I’m also not eschewing social media entirely – Instagram is my network of choice at the moment, though I browse more than I post. Twitter is too frantic and I don’t really use the others.

How many hours do you use Facebook a week? Try a Facebook fast – the results may surprise you!

Shopping haul! What £100 will buy you in Bali

I’m always fascinated with the contents of other people’s fridges and shopping trolleys. I love this book that has photographs of a month’s worth of food in different countries around the world. So when International Currency Exchange asked if I’d be interested participating in their expat challenge, to see how far the British pound will stretch across the world and how much I could buy for £100, I jumped at the chance (you don’t have to ask me twice to go shopping)!

Disclaimer – I bought all this stuff at different times and in different places. I’d never spend £100 in one go unless I was buying furniture or something. We also don’t have much space in our kitchen and tend to buy stuff as we need it rather than doing one big shop once every couple of weeks.

Fruit & veg from 2 different supermarkets (one in Ubud, one in Kuta):


  • Bananas – 17,671rp (£0.90)
  • Red pepper – 9,672rp (£0.49)
  • 1kg Local oranges -12,000rp (£0.61)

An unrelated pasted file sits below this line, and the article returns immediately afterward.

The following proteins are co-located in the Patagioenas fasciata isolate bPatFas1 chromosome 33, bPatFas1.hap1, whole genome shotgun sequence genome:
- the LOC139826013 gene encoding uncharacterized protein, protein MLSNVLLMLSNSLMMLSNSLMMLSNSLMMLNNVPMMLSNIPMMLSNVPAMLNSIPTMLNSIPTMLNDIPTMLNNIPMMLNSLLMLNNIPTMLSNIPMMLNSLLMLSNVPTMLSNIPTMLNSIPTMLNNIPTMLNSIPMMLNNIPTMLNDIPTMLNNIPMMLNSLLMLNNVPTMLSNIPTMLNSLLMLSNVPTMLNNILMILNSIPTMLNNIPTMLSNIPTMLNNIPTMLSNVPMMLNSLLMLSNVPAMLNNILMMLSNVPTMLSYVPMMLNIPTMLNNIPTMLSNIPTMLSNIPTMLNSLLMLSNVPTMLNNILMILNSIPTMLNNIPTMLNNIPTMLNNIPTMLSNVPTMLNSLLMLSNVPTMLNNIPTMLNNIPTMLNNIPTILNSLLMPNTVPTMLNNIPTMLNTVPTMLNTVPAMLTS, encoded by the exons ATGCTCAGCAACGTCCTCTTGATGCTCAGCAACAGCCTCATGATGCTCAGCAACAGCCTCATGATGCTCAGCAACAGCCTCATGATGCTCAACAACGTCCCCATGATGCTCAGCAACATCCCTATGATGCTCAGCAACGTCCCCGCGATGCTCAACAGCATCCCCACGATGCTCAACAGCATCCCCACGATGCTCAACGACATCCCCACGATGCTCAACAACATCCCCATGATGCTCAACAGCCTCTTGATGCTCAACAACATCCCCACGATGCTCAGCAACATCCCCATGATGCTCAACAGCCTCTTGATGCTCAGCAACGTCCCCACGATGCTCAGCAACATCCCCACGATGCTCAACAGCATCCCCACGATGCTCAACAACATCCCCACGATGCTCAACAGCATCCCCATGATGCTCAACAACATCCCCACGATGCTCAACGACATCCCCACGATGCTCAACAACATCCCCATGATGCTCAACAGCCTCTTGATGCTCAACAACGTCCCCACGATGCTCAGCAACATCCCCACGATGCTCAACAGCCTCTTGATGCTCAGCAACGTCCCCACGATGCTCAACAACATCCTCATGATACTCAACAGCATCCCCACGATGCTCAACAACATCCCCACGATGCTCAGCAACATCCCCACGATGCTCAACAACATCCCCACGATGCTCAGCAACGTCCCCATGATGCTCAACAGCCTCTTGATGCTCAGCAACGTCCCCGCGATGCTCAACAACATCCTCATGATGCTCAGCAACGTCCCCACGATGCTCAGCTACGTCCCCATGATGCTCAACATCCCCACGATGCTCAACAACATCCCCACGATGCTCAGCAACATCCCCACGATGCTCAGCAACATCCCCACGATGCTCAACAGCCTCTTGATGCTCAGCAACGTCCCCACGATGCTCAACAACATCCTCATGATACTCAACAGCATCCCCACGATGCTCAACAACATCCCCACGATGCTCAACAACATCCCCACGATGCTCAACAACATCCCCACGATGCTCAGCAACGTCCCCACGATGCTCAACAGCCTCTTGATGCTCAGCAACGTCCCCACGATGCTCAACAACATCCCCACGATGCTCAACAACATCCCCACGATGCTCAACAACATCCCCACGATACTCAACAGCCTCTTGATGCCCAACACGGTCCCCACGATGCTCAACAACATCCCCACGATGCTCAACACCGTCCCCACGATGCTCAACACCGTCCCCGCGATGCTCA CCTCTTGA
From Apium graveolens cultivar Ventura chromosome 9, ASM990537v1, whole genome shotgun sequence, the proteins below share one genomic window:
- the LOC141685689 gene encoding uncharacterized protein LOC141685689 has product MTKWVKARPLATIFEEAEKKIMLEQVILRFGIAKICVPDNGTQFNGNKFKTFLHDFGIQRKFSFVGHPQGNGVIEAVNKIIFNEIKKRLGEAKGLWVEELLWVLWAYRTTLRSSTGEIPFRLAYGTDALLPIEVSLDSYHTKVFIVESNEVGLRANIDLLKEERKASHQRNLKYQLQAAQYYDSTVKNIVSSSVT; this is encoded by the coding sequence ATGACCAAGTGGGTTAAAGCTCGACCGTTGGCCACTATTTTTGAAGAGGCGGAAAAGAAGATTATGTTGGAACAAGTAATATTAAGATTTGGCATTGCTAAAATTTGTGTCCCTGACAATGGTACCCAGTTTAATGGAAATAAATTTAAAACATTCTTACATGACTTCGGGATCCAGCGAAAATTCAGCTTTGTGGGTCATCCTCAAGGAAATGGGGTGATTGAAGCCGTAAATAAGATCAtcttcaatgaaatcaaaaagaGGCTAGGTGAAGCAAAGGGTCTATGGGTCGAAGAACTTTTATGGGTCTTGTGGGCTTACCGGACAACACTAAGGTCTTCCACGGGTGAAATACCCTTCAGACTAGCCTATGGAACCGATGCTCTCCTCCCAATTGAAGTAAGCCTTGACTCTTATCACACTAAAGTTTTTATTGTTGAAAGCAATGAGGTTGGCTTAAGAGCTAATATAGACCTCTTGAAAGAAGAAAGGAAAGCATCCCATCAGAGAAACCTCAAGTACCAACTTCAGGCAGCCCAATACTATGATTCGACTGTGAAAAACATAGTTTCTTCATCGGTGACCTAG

• Broccoli – 10,000rp (£0.51)
  • Granny Smith apples 28,535rp (£1.45)
  • 1.4kg Mangoes 29,635rp (£1.51)
  • Grapes – 25,155rp (£1.28)
  • White cabbage – 12,540rp (£0.64)
  • 500g Tomatoes – 9,000rp (£0.46)
  • Avocado – 8,424rp (£0.43)
  • 500g Aubergines – 5,200rp (£0.26)
  • 1 kg Carrots – 14,000rp (£0.71)
  • Sweet potatoes – 13,000 (£0.66)
  • Dodol (a kind of candy made with coconut cream, rice flour and dried fruit) – 6,194rp (£0.32)

total = £14.19

Store cupboard groceries:


  • 4 cartons of milk @ 16,000 64,000 (£3.25)
  • yogurt – 41,500 (£2.11)
  • honey -63,400 (£3.22)
  • Jam – 51,350 (£2.61)
  • coconut cream – 8,820 (£0.45)
  • flour – 10, 230 (£0.52)
  • 10 Eggs – 15,500 (£0.79)
  • 250g coffee (not pictured) 16,650 (£0.85)
  • bread (I normally make bread because the local stuff is so awful and not terribly cheap but I was feeling lazy) 8,500 (£0.43)

total = £14.23

From market (We don’t shop in the market often – I can’t be bothered with the hassle. But I always get coconut oil there):


  • coconut oil 15,000 (£0.76)
  • cakes 5,000 (£0.25)
  • Mangoes (yes more mangoes! It’s mango season – have to make the most of it!) 15,000 (£0.76)

total £1.77

Random bits and pieces:


  • 20 nappies (Only Maya still wears nappies at nights – she doesn’t even stir if she wets in her sleep and will just sleep on, soaked from head to toe – advice if you have any?!!) – 95,000rp (£4.84)
  • 10 microfibre clothes – 96,000rp (£4.89)
  • Jacket for Kiran – 100,000rp (£5.09)
  • Dress for Maya – 95,000rp (£4.84)
  • Garden trowel – 44,100rp (£2.25)
  • Hair dye – 108,000rp (£5.50)